Efficiency 101: Know When To Multi-task

We are a multi-tasking society.  This whole concept of accomplishing multiple things at once is so pervasive in our culture that I think, to a point, we’ve almost come to revere it.  And in fact, I am a queen of multi-tasking with the kind of life I lead.  I think multi-tasking is great.  Except when it isn’t.

Lemme ‘splain.

There are some times when multi-tasking is great.  Listening to music or reading during a workout (big one for me).  Chatting with folks online while doing work on the computer.  Talking on the phone (hands free, of course) while sitting in gridlock traffic.  Working on another project while one is processing (when you do a lot of data analysis, this is a big one).

Multi-tasking works in these cases because one activity is relatively passive to the other.

When multi-tasking breaks down is when both activities require actual ATTENTION.  Because the brain is not designed for split attention.  This is why things like texting and driving don’t mix (and there have actually been studies that show that you are as much, if not more impaired texting while driving than over the legal limit of alcohol).

This is why I DESPISE the phone.  Because I have to stop everything I’m doing to talk.  I can’t do chores or cook or write because whoever is on the other end expects me to pay attention and not make a bunch of racket.  Whereas with online chatting and Twitter, I can reply when I have an iota of a brain cell to spare, talk to SEVERAL people at once, and STILL get all my stuff done and nobody knows (unless I tell them) or cares that I’m cooking dinner, doing dishes, or any of the other 8 million things I’m usually popping in and out to do in the background.  It is one of my great goals in life to get my mother on chat instead of the phone.

What does all this have to do with efficiency?  Well the take home message here is to know when to multi-task and know when to just stop and do one thing start to finish just to get it done.  Because focusing entirely on one thing usually means you can get that thing done faster and more efficiently than if you are trying to divide your brain among several attention-requiring tasks.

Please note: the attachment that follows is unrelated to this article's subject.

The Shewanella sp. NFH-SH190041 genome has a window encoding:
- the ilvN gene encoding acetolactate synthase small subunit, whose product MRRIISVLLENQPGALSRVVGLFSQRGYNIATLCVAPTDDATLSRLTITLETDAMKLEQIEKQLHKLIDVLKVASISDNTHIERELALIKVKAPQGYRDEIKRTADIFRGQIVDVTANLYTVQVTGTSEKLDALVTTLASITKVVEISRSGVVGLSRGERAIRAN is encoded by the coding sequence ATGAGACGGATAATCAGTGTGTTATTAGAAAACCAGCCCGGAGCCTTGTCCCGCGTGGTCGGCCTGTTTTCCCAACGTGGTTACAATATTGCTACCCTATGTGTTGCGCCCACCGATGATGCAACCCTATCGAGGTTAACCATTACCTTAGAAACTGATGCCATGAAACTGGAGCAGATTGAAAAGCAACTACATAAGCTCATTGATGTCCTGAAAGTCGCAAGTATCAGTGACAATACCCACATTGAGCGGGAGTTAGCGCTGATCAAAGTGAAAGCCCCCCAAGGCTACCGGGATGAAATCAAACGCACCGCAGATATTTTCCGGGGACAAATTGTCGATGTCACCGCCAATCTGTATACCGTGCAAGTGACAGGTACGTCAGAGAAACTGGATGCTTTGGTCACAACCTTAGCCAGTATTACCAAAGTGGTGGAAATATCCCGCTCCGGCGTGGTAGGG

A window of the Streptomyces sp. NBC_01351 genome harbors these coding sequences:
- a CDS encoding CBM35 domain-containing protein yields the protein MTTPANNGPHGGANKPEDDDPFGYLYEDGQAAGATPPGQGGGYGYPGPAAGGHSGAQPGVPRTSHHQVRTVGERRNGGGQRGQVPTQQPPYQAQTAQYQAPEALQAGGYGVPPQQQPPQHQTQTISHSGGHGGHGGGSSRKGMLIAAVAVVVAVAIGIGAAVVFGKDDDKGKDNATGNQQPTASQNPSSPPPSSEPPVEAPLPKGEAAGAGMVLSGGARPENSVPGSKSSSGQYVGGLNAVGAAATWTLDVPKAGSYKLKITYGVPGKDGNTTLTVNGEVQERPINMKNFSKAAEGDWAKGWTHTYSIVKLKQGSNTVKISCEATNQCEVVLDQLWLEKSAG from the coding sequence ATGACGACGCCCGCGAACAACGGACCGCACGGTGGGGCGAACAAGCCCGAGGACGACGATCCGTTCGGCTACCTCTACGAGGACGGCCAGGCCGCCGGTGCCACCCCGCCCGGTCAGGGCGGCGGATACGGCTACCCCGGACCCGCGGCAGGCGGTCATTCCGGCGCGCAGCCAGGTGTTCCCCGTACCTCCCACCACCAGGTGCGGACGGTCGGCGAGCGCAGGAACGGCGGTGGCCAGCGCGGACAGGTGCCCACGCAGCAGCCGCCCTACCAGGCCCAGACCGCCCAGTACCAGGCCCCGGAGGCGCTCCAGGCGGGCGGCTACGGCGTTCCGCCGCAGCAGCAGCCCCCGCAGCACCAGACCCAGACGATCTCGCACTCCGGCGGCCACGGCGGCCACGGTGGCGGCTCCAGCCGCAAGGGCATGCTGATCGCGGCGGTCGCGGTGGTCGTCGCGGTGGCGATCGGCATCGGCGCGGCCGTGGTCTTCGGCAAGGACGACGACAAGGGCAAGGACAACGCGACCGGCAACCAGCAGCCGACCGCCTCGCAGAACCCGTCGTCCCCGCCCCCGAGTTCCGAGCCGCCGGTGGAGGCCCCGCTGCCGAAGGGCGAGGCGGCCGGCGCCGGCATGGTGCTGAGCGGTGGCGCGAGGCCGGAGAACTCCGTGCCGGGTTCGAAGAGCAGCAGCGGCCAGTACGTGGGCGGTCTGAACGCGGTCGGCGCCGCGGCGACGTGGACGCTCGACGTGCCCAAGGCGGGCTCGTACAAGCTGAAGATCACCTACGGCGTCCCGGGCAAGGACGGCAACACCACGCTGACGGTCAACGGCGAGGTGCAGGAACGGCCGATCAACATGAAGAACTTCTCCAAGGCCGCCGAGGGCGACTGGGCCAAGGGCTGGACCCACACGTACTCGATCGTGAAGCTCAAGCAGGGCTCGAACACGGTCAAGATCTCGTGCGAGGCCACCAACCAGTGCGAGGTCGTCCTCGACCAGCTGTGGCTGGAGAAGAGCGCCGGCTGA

Think of it like this.  When you have an internet connection, you have a limited amount of bandwidth (this is your BRAIN in this analogy).  Now you can use that bandwidth to do all kinds of stuff: check email, chat, hang out on Twitter, shop at Amazon, stream a movie from Hulu, process data packets for SETI.  Ever notice how the more you’re doing online, the slower your internet connection seems to be?  It’s because you’re having to split that limited bandwidth over multiple activities.  If you’ve got some ginormous update to download, that’s when you typically quit everything else you’re trying to do in order to make it faster.  Your brain is the same way.

Prioritize your activities, make the most of your finite brainwidth, and you’ll get a lot more accomplished in the same span of time.

7 thoughts on “Efficiency 101: Know When To Multi-task

  1. This is absolutely the truth. I multi-task a lot (I HAVE to have an audio book in the car with me), but there are times when it’s impossible. And I agree with you about the phone. I hate it. I was SO glad when one of my friends discovered texting. Now I get these super long texts from her, but at least I’m not on the phone, which is a big time suck.

    Have you noticed men are not good at mulit-tasking as a rule?

  2. I’m the same way with the phone. Hate talking because I can’t seem to talk and think about anything else, so multi-tasking is out for me if I’m on the phone. Texting is much better, although I’m living proof of why texting and driving is stupid. Flipped my car nearly three years ago, and I’m lucky to be alive.

  3. I have to tell you that when my children were younger and in school I had no choice but to multi-task throughout my day whether I was at work or at home..I was really good at it. They are both on their own now and I can relax a bit. But, recently, I have noticed that I am just not making the best use of my time nor am I as productive in my projects. So I decided to set up a scheduel for myself on the days that I am home. I call it my “Day-Off Scheduel” though I rarely, actually, take a day off from my projects. I’ve alotted myself chunks of time, day and evening to work on certain tasks. One hour here and three hours there. It really seems to be helping and my kitchen dosen’t smell of unwashed dishes anymore.

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